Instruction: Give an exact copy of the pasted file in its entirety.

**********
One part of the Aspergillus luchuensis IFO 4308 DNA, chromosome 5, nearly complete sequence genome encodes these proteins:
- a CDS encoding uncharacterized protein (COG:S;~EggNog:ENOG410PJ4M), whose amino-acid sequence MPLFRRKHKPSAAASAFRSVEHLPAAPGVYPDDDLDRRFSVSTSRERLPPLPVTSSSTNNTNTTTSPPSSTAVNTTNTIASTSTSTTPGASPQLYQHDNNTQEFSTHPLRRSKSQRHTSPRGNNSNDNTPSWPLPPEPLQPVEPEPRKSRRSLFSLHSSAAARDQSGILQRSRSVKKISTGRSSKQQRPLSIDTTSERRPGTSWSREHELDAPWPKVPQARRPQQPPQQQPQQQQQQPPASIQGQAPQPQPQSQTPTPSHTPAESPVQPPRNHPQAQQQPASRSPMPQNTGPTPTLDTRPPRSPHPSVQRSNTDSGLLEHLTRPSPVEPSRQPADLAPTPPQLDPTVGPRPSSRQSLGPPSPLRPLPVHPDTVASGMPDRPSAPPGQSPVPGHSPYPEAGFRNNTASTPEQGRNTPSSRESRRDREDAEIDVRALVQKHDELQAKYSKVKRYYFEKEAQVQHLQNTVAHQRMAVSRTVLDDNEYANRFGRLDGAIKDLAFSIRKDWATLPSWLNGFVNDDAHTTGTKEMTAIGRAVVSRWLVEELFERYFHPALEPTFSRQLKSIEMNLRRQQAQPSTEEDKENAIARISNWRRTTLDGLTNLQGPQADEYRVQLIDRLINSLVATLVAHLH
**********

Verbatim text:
One part of the Aspergillus luchuensis IFO 4308 DNA, chromosome 5, nearly complete sequence genome encodes these proteins:
- a CDS encoding uncharacterized protein (COG:S;~EggNog:ENOG410PJ4M), whose amino-acid sequence MPLFRRKHKPSAAASAFRSVEHLPAAPGVYPDDDLDRRFSVSTSRERLPPLPVTSSSTNNTNTTTSPPSSTAVNTTNTIASTSTSTTPGASPQLYQHDNNTQEFSTHPLRRSKSQRHTSPRGNNSNDNTPSWPLPPEPLQPVEPEPRKSRRSLFSLHSSAAARDQSGILQRSRSVKKISTGRSSKQQRPLSIDTTSERRPGTSWSREHELDAPWPKVPQARRPQQPPQQQPQQQQQQPPASIQGQAPQPQPQSQTPTPSHTPAESPVQPPRNHPQAQQQPASRSPMPQNTGPTPTLDTRPPRSPHPSVQRSNTDSGLLEHLTRPSPVEPSRQPADLAPTPPQLDPTVGPRPSSRQSLGPPSPLRPLPVHPDTVASGMPDRPSAPPGQSPVPGHSPYPEAGFRNNTASTPEQGRNTPSSRESRRDREDAEIDVRALVQKHDELQAKYSKVKRYYFEKEAQVQHLQNTVAHQRMAVSRTVLDDNEYANRFGRLDGAIKDLAFSIRKDWATLPSWLNGFVNDDAHTTGTKEMTAIGRAVVSRWLVEELFERYFHPALEPTFSRQLKSIEMNLRRQQAQPSTEEDKENAIARISNWRRTTLDGLTNLQGPQADEYRVQLIDRLINSLVATLVAHLH